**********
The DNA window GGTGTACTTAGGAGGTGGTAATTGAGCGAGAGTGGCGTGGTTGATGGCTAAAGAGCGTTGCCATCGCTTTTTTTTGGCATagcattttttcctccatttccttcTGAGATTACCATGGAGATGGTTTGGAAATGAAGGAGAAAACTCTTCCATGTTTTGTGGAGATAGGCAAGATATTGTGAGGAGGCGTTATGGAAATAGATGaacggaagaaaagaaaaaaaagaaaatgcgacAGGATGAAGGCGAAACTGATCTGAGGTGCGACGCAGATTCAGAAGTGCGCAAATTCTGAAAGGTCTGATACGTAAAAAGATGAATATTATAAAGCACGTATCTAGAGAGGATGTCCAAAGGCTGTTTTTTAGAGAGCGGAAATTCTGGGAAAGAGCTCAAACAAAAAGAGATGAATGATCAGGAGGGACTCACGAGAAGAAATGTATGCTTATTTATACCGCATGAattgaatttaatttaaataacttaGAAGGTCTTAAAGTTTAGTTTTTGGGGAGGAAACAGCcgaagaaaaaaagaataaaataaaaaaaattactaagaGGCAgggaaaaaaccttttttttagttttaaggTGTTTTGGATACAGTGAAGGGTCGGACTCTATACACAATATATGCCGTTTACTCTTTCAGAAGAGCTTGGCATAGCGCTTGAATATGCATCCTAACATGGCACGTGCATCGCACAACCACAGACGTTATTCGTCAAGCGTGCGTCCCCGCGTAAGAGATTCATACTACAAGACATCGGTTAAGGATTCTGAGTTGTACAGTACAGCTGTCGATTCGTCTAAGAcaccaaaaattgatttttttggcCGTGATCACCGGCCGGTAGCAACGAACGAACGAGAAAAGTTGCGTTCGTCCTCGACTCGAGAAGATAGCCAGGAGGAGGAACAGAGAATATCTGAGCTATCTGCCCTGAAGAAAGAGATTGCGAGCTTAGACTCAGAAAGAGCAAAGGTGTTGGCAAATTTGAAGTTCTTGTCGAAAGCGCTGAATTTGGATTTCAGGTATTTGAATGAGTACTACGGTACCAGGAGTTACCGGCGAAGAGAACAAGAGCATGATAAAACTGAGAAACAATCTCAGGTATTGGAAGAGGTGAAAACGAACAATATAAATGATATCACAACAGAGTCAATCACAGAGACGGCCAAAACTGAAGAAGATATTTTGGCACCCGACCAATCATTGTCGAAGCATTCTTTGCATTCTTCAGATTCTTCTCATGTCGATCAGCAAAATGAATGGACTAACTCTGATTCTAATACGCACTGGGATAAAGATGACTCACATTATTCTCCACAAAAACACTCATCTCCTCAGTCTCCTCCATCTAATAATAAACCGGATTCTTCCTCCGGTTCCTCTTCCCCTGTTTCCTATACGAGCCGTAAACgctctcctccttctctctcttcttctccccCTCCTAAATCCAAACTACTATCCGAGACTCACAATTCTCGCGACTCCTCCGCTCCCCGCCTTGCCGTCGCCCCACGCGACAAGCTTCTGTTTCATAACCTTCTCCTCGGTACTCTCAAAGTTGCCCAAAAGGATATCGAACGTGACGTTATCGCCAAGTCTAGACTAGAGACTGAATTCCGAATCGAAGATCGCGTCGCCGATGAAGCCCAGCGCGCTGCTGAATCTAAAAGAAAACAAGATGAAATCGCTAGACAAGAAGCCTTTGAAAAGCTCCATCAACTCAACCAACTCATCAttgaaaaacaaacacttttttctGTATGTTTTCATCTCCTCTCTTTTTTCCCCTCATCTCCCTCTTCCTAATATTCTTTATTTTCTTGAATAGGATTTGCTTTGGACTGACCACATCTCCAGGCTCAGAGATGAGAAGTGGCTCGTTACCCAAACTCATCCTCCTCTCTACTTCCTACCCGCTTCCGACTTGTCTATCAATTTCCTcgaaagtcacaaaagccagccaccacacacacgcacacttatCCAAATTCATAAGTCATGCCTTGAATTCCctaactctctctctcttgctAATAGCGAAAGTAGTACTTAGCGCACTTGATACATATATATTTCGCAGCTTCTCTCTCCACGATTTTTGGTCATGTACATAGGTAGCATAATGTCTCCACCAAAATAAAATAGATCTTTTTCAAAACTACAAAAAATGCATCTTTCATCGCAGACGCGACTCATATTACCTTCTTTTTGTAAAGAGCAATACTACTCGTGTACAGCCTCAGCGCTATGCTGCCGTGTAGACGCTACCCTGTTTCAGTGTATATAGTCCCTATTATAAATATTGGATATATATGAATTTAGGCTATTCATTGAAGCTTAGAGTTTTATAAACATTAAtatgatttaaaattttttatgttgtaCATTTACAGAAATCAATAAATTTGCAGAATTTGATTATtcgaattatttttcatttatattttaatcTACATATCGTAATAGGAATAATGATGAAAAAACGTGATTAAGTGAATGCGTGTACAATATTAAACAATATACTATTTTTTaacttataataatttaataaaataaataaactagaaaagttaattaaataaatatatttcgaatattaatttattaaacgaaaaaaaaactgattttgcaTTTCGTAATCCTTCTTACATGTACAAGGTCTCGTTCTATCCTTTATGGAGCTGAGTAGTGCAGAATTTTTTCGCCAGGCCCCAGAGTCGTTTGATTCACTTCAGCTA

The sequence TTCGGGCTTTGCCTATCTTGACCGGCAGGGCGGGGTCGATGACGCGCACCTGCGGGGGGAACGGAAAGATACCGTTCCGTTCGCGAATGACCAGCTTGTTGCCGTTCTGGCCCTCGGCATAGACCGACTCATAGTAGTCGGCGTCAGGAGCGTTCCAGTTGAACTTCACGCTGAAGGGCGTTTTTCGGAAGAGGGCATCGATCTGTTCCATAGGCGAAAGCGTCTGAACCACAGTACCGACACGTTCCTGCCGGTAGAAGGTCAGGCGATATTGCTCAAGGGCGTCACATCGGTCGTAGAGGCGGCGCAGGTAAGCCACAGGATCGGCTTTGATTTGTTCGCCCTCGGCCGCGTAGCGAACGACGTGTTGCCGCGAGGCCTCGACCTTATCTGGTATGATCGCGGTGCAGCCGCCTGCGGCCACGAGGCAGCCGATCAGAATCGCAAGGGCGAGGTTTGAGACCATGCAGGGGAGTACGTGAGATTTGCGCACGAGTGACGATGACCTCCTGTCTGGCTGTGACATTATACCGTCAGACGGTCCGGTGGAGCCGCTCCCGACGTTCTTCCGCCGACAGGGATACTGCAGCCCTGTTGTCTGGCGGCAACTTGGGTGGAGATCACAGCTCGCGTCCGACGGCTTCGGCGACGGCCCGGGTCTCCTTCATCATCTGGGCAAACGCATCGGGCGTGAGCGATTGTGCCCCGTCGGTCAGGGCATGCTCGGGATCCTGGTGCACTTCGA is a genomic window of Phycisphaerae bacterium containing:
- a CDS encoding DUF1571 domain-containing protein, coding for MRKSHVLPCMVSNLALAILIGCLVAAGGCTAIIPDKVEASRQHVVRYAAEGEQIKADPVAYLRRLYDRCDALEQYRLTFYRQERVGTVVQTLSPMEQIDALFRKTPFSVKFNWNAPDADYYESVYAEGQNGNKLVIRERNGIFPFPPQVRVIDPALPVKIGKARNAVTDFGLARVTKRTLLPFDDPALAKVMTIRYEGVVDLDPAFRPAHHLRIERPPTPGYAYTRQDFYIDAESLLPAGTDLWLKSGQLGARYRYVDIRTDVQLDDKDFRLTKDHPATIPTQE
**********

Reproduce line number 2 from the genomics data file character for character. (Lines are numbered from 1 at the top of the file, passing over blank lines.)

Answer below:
The sequence TTCGGGCTTTGCCTATCTTGACCGGCAGGGCGGGGTCGATGACGCGCACCTGCGGGGGGAACGGAAAGATACCGTTCCGTTCGCGAATGACCAGCTTGTTGCCGTTCTGGCCCTCGGCATAGACCGACTCATAGTAGTCGGCGTCAGGAGCGTTCCAGTTGAACTTCACGCTGAAGGGCGTTTTTCGGAAGAGGGCATCGATCTGTTCCATAGGCGAAAGCGTCTGAACCACAGTACCGACACGTTCCTGCCGGTAGAAGGTCAGGCGATATTGCTCAAGGGCGTCACATCGGTCGTAGAGGCGGCGCAGGTAAGCCACAGGATCGGCTTTGATTTGTTCGCCCTCGGCCGCGTAGCGAACGACGTGTTGCCGCGAGGCCTCGACCTTATCTGGTATGATCGCGGTGCAGCCGCCTGCGGCCACGAGGCAGCCGATCAGAATCGCAAGGGCGAGGTTTGAGACCATGCAGGGGAGTACGTGAGATTTGCGCACGAGTGACGATGACCTCCTGTCTGGCTGTGACATTATACCGTCAGACGGTCCGGTGGAGCCGCTCCCGACGTTCTTCCGCCGACAGGGATACTGCAGCCCTGTTGTCTGGCGGCAACTTGGGTGGAGATCACAGCTCGCGTCCGACGGCTTCGGCGACGGCCCGGGTCTCCTTCATCATCTGGGCAAACGCATCGGGCGTGAGCGATTGTGCCCCGTCGGTCAGGGCATGCTCGGGATCCTGGTGCACTTCGA is a genomic window of Phycisphaerae bacterium containing: